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Requiem for the High School Student This work is considered exceptional by our editorial staff.

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I was nothing. Just a speck of minuscule dust floating around the room, just a tiny droplet of water in a pond—contributing to the whole, but still meaningless, utterly insignificant. If all the other matter in the room was to disappear, or all the water but the droplet drained from the pond, then I would be unique, though entirely unchanged. Sometimes, in the dark and quiet solitude of my mind, I would conclude that everyone was nothing, unless seen together as a whole, and then only as a conformed mass devoid of meaning. After all, one does not ruminate on the character of each stroke of paint in a work of art, but rather sees the art for itself, in a whole and complete entity. It was up to each individual person to be unique, and each one more unique than everyone else, though not unique enough to be seen as strange or queer, for though it was true genius which flowed through some of us, there may very well be another student across the world who was equally interested in number theory or the Fibonacci sequence, who was equally intent on success.

It was with this mindset that we worked. It was this dogma, this esteemed and glorified law, which sustained us through our sleepless nights, bloodshot eyes, and endless, endless fatigue. It was the belief that if we could just work a little harder, sacrifice just another hour of precious sleep, and go just a little farther, then we would fulfill the expectations set upon us to proudly flaunt a golden acceptance letter, complete with blinding rays of light and angelic voices surrounding, bearing the title of Harvard, or Princeton, or Yale, or perhaps Columbia or Dartmouth. So we all tried to be special, and instead of taking the path less traveled by, we created elaborate blueprints for an energy-efficient machine which would enhance others’ paths, and then we grabbed an exotic weapon in hand and began to forge our own, being careful to plant trees along the way.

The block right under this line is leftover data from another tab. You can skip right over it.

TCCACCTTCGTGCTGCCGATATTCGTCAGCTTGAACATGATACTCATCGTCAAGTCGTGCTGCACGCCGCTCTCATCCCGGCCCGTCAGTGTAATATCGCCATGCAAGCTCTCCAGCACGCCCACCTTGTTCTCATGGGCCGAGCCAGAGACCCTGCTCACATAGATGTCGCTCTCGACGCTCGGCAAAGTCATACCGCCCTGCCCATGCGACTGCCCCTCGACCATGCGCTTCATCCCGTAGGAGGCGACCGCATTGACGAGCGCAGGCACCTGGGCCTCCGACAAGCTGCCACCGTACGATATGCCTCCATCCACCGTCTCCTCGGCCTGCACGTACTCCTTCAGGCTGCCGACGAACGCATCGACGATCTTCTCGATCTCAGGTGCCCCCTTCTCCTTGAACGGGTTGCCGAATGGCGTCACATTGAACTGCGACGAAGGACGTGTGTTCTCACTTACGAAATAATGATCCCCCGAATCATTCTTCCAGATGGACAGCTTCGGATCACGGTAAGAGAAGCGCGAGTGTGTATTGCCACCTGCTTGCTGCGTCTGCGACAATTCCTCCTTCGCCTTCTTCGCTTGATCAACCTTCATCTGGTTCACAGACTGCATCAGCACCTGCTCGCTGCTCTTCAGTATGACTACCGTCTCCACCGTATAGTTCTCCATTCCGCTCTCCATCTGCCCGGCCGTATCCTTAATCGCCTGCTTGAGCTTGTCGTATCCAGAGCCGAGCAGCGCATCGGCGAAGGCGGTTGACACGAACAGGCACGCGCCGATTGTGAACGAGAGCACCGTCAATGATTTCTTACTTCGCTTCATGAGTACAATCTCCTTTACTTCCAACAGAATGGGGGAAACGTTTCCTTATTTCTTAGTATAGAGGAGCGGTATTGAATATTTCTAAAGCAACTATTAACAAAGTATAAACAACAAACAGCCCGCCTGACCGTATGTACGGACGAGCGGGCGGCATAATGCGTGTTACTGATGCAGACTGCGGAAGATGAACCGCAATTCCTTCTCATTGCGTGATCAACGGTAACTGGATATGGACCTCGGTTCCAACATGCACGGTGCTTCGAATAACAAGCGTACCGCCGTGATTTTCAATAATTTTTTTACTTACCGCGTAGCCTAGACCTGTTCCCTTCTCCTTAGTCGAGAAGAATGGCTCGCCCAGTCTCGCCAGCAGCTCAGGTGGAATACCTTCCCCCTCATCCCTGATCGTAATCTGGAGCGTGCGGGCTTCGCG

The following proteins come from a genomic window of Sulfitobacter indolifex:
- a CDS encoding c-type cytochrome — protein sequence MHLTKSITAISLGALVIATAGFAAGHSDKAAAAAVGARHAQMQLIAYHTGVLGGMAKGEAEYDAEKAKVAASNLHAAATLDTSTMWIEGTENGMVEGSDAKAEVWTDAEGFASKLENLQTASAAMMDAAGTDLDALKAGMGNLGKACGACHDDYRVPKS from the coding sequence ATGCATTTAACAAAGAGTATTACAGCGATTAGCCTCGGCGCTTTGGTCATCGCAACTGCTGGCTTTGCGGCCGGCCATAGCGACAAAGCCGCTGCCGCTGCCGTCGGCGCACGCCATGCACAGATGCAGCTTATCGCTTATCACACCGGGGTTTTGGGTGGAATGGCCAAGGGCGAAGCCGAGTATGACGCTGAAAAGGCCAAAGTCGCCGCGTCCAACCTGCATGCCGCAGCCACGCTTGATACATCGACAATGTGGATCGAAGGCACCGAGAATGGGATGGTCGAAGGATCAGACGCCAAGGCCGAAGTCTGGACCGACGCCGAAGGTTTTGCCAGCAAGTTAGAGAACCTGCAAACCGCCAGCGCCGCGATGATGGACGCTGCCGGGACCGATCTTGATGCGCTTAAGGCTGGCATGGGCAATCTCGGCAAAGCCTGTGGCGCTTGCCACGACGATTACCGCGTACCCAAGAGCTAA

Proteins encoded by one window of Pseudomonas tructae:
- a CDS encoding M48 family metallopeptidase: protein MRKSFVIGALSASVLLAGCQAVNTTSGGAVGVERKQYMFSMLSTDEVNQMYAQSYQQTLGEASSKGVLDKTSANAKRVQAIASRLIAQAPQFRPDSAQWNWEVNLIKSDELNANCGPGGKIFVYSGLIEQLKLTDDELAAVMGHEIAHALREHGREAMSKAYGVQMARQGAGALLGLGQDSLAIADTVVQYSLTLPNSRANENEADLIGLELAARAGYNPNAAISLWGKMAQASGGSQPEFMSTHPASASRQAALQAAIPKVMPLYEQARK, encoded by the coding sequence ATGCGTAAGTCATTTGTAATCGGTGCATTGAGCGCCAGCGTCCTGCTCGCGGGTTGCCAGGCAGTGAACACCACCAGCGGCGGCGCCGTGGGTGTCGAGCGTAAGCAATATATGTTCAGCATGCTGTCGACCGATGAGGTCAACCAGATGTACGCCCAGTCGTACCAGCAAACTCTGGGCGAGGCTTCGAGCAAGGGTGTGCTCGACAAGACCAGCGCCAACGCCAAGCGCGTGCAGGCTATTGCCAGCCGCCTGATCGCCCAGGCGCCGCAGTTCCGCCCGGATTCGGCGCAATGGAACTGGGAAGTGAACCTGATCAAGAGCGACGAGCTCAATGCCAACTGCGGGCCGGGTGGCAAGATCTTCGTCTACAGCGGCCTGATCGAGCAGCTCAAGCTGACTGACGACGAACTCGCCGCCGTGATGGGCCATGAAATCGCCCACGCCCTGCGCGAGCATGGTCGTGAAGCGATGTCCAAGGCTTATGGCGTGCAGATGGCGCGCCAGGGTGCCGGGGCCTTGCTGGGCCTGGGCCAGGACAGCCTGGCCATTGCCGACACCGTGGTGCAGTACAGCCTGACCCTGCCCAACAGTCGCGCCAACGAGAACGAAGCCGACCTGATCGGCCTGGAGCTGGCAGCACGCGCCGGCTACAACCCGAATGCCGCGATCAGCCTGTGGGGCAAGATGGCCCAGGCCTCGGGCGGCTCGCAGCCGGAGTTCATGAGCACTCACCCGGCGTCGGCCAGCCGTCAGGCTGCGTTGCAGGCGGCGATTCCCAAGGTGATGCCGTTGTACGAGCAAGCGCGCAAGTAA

Maybe at one time we felt like giving up. But after having come this far, having given so much of ourselves that there was nothing left, we plodded on, hoping for the best while dreading the worst. Often we felt spasms of cold, hard panic shaking our frames as we sat, motionless, armed with number two pencil in hand, battling the SAT or the AP Calculus Exam to the death. We used guerrilla warfare through private tutors every Monday and Thursday night, SAT classes every Saturday morning, and skyscraper stacks of review books, expertly designed by our expert knowledge of architecture and physics. Losing was failure, the disintegration of everything we had ever worked for—it must not happen; it will not happen with enough hard work. We were determined to win the game, no matter who we mowed down in the process, how much money we spent, or how much of ourselves we truly lost. We were determined to wear the crown of honor and plaster a Yale Student bumper sticker to our cars, even though we did not know who we were at the end.

After all, an individual is just a concept defined by everyone else. And we ourselves were a small price to give up for lifelong happiness and success, the first step of which was a prestigious university. So we endured the sleepless nights, the tunnel vision, the heavy backpacks, the unhealthy doses of caffeine with courage and confidence. And patiently we await the fruit of all our efforts, the lifelong satisfaction and happiness which we must surely feel. And at the end of it all, what else can we hope for?




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